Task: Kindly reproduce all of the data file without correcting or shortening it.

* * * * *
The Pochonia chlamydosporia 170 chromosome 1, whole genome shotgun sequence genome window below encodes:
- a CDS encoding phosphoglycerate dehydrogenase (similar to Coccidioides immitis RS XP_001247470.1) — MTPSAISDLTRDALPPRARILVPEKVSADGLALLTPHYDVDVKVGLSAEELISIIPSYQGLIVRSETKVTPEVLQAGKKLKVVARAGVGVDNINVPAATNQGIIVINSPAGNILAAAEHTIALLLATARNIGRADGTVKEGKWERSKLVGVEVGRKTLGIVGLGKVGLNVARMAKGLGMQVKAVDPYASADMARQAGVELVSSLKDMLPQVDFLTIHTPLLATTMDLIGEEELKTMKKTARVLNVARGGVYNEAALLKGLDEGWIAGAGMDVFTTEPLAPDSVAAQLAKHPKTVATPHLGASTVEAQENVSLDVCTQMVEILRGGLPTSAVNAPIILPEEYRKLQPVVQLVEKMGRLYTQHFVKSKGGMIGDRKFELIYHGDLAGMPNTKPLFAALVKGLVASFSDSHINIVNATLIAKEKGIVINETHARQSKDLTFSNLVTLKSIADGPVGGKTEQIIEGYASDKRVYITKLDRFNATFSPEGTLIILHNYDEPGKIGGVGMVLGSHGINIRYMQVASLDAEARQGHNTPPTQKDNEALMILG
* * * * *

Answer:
The Pochonia chlamydosporia 170 chromosome 1, whole genome shotgun sequence genome window below encodes:
- a CDS encoding phosphoglycerate dehydrogenase (similar to Coccidioides immitis RS XP_001247470.1) — MTPSAISDLTRDALPPRARILVPEKVSADGLALLTPHYDVDVKVGLSAEELISIIPSYQGLIVRSETKVTPEVLQAGKKLKVVARAGVGVDNINVPAATNQGIIVINSPAGNILAAAEHTIALLLATARNIGRADGTVKEGKWERSKLVGVEVGRKTLGIVGLGKVGLNVARMAKGLGMQVKAVDPYASADMARQAGVELVSSLKDMLPQVDFLTIHTPLLATTMDLIGEEELKTMKKTARVLNVARGGVYNEAALLKGLDEGWIAGAGMDVFTTEPLAPDSVAAQLAKHPKTVATPHLGASTVEAQENVSLDVCTQMVEILRGGLPTSAVNAPIILPEEYRKLQPVVQLVEKMGRLYTQHFVKSKGGMIGDRKFELIYHGDLAGMPNTKPLFAALVKGLVASFSDSHINIVNATLIAKEKGIVINETHARQSKDLTFSNLVTLKSIADGPVGGKTEQIIEGYASDKRVYITKLDRFNATFSPEGTLIILHNYDEPGKIGGVGMVLGSHGINIRYMQVASLDAEARQGHNTPPTQKDNEALMILG